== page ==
NASA is NOT predicting an alien invasion

Non-NASA report says aliens may wipe us out because of our greenhouse gasses

There has been a bit of a dust-up in the space information world this week as a number of press outlets seized on what at first blush was reported to be NASA study saying alien armies might destroy Earth because of our greenhouse gas issues.

Thing is the report is real and interesting mind you but it isn't NASA's.  Which has NASA concerned because a number of sites have headlines like this:

Aliens Could Attack Earth to End Global Warming, NASA Frets

NASA: Aliens might destroy us because of our gases

And the one that started it all: Aliens may destroy humanity to protect other civilizations, say scientists

The abstract from the paper is as follows: "While humanity has not yet observed any extraterrestrial intelligence (ETI), contact with ETI remains possible. Contact could occur through a broad range of scenarios that have varying consequences for humanity. However, many discussions of this question assume that contact will follow a particular scenario that derives from the hopes and fears of the author. In this paper, we analyze a broad range of contact scenarios in terms of whether contact with ETI would benefit or harm humanity. This type of broad analysis can help us prepare for actual contact with ETI even if the details of contact do not fully resemble any specific scenario."

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"Would contact with extraterrestrials benefit or harm humanity? A scenario analysis" was written by Seth Baum, Jacob Haqq-Misra,  and Shawn Domagal-Goldman. Domagal-Goldman was the issue as he is actually a post-doc student working at NASA. But he took to the PaleBlue blog today to write the following explanation:

"So here's the thing. This isn't a "NASA report." It's not work funded by NASA, nor is it work supported by NASA in other ways. It was just a fun paper written by a few friends, one of whom happens to have a NASA affiliation.

A while ago, a couple good friends of mine (Seth Baum and Jacob Haqq-Misra) approached me about a paper they were writing, and asked if I wanted to join them on it. The paper was a review of all the different proposed situations for contact with an alien civilization. I didn't think this was particularly important. After all, I consider the likelihood of contact with an alien civilization to be low. It certainly wasn't urgent, as I don't expect this to happen anytime soon. But... it sounded like fun and I decided to join in on it. So we wrote the paper, but I have to admit that Seth and Jacob put in the vast majority of the work on it. One of the scenarios we considered in the review was the possibility that an alien civilization would contact us because they were concerned about the exponential growth of our civilization, as evidenced by climate change. This isn't an entirely new idea; remember, this was a review effort. Indeed, Keanu Reaves recently played a similar alien in the movie "The Day the Earth Stood Still." There were lots of other ideas we reviewed, but this was probably the most provocative.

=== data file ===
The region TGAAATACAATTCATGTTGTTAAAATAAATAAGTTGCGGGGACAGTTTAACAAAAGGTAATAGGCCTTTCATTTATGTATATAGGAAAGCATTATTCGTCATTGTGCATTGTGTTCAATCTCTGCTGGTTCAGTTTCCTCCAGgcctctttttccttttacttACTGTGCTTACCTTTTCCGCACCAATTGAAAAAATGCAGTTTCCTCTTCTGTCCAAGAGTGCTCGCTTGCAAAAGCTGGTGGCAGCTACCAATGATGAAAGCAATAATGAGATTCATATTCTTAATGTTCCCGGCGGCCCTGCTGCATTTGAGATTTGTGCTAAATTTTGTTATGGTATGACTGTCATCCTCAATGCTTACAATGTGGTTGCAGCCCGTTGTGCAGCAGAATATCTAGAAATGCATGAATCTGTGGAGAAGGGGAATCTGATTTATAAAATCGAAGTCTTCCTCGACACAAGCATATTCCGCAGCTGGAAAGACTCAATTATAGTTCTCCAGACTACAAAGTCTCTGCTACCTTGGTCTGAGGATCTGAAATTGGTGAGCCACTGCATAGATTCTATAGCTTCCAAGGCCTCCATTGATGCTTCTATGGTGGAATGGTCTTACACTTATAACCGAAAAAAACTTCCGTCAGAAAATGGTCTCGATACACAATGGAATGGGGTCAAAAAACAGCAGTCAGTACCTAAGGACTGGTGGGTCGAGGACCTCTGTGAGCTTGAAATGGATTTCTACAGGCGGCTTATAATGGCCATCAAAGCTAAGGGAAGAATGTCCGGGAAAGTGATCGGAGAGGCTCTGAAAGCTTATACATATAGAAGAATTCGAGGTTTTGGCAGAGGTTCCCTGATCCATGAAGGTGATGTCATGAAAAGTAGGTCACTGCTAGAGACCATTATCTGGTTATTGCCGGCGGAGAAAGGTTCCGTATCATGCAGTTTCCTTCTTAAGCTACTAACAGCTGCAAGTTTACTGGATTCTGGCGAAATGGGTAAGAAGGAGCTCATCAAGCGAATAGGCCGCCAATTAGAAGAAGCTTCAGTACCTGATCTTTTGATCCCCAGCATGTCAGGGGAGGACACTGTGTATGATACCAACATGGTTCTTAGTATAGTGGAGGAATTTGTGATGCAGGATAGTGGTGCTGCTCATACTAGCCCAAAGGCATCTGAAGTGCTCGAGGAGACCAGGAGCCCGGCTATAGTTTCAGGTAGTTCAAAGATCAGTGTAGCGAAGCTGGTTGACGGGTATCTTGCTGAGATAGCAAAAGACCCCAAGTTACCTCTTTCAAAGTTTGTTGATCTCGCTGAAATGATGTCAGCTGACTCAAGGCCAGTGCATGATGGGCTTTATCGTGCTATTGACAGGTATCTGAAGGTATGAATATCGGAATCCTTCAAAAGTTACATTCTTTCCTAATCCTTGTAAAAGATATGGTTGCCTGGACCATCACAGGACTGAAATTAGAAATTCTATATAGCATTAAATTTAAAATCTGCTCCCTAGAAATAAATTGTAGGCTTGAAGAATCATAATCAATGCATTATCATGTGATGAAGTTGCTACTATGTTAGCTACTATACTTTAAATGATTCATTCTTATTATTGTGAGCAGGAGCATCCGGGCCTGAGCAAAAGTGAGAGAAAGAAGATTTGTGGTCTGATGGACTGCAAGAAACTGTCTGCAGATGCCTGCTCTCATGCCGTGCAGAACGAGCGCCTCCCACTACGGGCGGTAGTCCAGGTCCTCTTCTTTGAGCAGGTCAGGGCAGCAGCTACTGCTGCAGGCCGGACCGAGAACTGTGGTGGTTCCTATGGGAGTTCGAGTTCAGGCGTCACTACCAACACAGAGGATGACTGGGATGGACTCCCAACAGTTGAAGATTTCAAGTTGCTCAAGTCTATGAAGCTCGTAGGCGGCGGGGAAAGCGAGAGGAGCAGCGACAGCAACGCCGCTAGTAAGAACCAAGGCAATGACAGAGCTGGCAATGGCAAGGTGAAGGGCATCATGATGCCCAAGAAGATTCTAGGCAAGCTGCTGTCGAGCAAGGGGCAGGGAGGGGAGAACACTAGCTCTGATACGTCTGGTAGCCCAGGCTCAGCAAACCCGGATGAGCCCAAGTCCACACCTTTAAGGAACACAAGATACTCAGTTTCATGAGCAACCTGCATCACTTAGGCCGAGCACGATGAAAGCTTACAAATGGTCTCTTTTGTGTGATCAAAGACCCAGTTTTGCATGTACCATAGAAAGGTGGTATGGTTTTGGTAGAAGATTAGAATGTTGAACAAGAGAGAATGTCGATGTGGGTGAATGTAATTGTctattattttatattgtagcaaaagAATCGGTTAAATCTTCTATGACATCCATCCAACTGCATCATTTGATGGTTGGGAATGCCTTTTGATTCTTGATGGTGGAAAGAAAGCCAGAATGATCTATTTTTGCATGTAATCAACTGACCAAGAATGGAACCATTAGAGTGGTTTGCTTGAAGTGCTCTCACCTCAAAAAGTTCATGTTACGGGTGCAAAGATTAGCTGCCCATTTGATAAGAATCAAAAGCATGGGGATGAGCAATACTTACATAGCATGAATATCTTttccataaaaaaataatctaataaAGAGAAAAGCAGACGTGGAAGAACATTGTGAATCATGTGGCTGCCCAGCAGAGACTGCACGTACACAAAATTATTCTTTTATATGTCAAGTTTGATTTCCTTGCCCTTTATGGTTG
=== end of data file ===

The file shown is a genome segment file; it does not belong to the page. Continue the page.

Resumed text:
Well, the paper came out a couple months ago. Today, for some reason, The Guardian picked it up, publishing an article about it with the following title: "Aliens may destroy humanity to protect other civilizations, say scientist: Rising greenhouse emissions may tip off aliens that we are a rapidly expanding threat, warns a report for NASA." That then was picked up by The Drudge Report, with this headline:

"NASA REPORT: Aliens may destroy humanity to protect other civilizations..."

UH OH. Now that is a bit problematic.

So here's the deal, folks. Yes, I work at NASA. It's also true that I work at NASA Headquarters. But I am not a civil servant... just a lowly postdoc. More importantly, this paper has nothing to do with my work there. I wasn't funded for it, nor did I spend any of my time at work or any resources provided to me by NASA to participate in this effort. There are at least a hundred more important and urgent things to be done on any given work day than speculate on the different scenarios for contact with alien civilizations... However, in my free time (what precious little I have), I didn't mind working on stuff like this every once in a while. Why? Well, because I'm a geek and stuff like this is fun to think about. Unfortunately, there is not enough time for fun. Indeed, I felt guilty at times because this has led to a lack of effort on my part in my interactions with Seth and Jacob. Beyond adding some comments here or there, I did very little for the paper.

But I do admit to making a horrible mistake. It was an honest one, and a naive one... but it was a mistake nonetheless. I should not have listed my affiliation as "NASA Headquarters." I did so because that is my current academic affiliation. But when I did so I did not realize the full implications that has. I'm deeply sorry for that, but it was a mistake born out of carelessness and inexperience and nothing more. I will do what I can to rectify this, including distributing this post to the Guardian, Drudge, and NASA Watch. Please help me spread this post to the other places you may see the article inaccurately attributed to NASA.

One last thing: I stand by the analysis in the paper. Is such a scenario likely? I don't think so. But it's one of a myriad of possible (albeit unlikely) scenarios, and the point of the paper was to review them. But remember - and this is key - it's me standing for the paper... not the full weight of the National Aeronautics and Space Administration. For anything I have done to mis-convey that to those covering this story, to the public, or to the fine employees of NASA, I apologize."

Follow Michael Cooney on Twitter: nwwlayer8  

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